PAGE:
Three Questions with Laurie Robinson (Part 1)

By Meredith Ward, Guest Blogger; and Manager, Legislative and Media Affairs, IACP

Last month, the IACP announced that Laurie Robinson, former assistant attorney general of the U. S. Department of Justice, Office of Justice Programs (OJP) from 2009 to 2012, and now professor of criminology, law and society at George Mason University, had accepted the position of IACP Research Advisory Committee (RAC) co-chair. 

Meredith Ward interviews Laurie Robinson at IACP headquarters in Alexandria, Virginia.

Meredith Ward interviews Laurie Robinson at IACP headquarters in Alexandria, Virginia.

As a follow-up to that announcement, the IACP sat down with Ms. Robinson. This blog entry is the first of three that will be published today, tomorrow, and Thursday. Each day, a new response from Ms. Robinson will be highlighted. Today, Ms. Robinson’s response to question number one:

1. What is the most significant change in policing you have seen over the last decade? 

First, I would like to say that I am very honored to have been asked by President McNeil to serve as co-chair of the RAC—I know I have some big shoes to fill. Professor CharlesWellford’s service to the IACP and the criminal justice community is unmatched. I am terribly pleased to have this opportunity and looking forward to working with my co-chair [Boston, Massachusetts, Police Commissioner Ed Davis]. The IACP has played a critical leadership role in research, officer safety, gun violence, homeland security, information and intelligence sharing, and providing innovative approaches to how officers and departments tackle challenges. I am proud to now be a part of that.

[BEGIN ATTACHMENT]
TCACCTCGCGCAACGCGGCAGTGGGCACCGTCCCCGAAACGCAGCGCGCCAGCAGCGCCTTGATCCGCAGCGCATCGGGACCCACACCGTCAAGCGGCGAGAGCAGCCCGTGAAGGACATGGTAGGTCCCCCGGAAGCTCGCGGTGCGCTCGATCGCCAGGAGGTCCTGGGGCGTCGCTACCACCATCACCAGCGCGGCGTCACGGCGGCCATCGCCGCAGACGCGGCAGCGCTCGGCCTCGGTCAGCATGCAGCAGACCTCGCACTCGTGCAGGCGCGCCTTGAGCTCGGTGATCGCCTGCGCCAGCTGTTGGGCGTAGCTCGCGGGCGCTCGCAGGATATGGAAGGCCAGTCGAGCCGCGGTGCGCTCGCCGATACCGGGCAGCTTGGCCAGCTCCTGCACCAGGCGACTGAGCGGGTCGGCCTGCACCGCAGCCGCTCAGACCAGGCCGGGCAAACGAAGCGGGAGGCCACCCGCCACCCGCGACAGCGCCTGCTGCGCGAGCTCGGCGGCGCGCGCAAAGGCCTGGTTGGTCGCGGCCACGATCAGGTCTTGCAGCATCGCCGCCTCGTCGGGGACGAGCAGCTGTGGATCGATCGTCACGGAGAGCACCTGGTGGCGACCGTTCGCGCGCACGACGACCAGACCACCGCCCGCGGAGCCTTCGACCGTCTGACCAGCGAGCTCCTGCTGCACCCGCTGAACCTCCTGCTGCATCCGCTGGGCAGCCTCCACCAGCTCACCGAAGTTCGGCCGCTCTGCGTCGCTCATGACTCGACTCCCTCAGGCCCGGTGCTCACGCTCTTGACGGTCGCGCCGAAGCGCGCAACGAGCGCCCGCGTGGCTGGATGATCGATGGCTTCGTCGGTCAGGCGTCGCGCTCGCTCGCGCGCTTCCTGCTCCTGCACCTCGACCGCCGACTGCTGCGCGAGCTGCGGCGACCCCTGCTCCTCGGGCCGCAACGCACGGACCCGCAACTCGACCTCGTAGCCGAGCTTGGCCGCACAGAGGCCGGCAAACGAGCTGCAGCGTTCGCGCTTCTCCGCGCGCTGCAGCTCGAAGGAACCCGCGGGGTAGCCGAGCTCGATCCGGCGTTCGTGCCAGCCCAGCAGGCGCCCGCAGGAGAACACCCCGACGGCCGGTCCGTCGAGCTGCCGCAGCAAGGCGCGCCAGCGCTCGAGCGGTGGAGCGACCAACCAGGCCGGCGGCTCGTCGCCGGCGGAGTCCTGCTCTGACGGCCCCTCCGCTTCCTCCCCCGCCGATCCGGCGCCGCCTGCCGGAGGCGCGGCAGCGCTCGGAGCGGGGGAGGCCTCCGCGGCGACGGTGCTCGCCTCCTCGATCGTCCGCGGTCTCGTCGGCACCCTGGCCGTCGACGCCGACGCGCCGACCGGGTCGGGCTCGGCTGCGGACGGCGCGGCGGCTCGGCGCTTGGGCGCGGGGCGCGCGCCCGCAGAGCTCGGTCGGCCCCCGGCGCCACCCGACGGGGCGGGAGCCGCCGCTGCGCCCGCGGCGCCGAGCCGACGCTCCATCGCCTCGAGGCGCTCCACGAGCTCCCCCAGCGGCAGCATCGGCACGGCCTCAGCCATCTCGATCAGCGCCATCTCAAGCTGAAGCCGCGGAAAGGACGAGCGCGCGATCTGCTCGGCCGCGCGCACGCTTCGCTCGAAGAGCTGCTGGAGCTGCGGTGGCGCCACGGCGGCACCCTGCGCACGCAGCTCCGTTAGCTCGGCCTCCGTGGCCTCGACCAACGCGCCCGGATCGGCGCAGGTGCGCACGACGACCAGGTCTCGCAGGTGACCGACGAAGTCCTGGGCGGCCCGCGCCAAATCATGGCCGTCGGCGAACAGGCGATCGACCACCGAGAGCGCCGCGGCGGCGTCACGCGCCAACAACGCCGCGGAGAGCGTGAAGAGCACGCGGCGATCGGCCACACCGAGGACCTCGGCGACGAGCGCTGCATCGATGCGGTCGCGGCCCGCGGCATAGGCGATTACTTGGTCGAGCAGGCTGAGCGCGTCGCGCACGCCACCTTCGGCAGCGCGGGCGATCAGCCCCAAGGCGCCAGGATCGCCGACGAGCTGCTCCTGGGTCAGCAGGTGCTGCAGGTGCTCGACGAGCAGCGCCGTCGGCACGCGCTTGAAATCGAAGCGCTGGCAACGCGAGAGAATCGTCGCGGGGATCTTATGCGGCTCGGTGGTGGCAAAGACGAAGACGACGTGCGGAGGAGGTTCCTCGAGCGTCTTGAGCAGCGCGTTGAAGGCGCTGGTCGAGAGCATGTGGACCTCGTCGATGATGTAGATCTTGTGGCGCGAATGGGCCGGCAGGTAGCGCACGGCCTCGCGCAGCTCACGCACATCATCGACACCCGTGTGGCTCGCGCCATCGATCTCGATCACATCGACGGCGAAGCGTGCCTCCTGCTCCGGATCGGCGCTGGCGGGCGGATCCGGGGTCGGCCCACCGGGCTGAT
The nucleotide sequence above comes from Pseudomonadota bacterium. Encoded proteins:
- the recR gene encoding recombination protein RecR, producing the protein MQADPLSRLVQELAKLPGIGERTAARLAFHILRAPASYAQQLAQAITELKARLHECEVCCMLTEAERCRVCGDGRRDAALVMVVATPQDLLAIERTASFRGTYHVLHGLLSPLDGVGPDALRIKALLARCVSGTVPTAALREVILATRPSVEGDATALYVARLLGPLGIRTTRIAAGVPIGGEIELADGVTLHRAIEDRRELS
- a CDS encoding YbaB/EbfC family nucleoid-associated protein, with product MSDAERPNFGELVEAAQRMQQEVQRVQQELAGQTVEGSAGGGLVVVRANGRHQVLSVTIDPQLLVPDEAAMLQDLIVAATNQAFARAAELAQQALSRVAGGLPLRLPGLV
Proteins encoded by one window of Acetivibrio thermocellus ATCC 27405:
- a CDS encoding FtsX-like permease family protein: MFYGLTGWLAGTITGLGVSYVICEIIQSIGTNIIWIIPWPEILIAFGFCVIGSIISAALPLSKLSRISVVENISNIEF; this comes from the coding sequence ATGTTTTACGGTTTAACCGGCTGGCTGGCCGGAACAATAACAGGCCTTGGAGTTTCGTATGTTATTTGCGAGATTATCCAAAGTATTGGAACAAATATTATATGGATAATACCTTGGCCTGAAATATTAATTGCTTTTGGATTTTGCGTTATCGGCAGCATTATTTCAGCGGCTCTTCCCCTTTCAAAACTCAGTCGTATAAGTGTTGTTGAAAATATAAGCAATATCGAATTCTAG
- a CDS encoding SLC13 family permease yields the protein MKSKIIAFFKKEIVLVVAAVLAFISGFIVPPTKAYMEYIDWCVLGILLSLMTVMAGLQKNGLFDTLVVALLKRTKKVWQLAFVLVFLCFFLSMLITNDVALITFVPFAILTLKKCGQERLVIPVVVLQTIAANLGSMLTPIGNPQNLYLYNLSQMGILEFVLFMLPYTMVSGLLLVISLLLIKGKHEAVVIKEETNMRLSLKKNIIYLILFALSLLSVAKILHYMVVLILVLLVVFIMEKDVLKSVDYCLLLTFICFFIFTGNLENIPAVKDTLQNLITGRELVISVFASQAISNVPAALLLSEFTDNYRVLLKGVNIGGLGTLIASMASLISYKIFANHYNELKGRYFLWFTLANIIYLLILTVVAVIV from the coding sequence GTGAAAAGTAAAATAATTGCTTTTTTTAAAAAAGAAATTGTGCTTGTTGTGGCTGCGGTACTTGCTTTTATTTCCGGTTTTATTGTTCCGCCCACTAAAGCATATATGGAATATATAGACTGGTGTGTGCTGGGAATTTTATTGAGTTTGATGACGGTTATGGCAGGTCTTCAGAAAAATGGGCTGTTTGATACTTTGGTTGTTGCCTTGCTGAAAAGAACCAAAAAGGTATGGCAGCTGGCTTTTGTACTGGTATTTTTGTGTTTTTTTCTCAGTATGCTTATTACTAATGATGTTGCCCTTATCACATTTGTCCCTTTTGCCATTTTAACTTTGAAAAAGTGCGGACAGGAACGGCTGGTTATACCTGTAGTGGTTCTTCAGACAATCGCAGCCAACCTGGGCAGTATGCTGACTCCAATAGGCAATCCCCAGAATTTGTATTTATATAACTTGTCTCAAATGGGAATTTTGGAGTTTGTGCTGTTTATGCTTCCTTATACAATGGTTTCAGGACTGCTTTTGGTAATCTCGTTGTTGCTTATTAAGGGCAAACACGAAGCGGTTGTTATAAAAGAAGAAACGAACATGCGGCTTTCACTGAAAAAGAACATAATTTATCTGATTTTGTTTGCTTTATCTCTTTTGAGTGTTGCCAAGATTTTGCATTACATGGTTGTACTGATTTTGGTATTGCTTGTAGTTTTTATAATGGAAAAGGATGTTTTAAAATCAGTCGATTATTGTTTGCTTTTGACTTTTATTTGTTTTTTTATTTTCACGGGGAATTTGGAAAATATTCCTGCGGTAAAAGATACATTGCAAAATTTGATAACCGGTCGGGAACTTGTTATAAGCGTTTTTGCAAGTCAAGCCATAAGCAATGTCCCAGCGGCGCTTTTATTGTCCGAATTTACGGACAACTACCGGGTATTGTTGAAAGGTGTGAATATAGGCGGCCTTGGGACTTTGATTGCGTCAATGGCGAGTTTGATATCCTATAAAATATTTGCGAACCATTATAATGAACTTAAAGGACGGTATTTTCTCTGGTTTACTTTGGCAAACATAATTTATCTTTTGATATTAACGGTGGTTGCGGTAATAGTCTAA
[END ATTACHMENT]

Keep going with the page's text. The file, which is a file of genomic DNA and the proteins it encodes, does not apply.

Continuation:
As far as changes in the last decade, we have seen a great maturing of the field. Oftentimes, we worry about the challenges we face, but I think the law enforcement profession has so much about which to be proud and optimistic. Law enforcement leaders are dealing with enormous challenges from the threat of terrorism, officer safety, gun violence, and narcotics, to diminished resources; yet our country has such low crime rates.

I like to think of law enforcement as the front line between the governed and the government, essentially the face of government to the public. And being on the front line is difficult. Yet among public servants, law enforcement continues to be very highly respected by the public and highly valued. With all of the challenges that exist, law enforcement has stepped up to the plate. 

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Be sure to check back tomorrow for Ms. Robinson’s response to our question number two and sign up for regular updates from the IACP Blog by entering your email address in the box to the upper right of your screen, above “Sign Me Up.” Then, click the button and receive new blog entries in your inbox.

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2 Responses to Three Questions with Laurie Robinson (Part 1)

  1. Pingback: Three Questions with Laurie Robinson (Part 3) | IACP Blog

  2. Pingback: Three Questions with Laurie Robinson (Part 2) | IACP Blog

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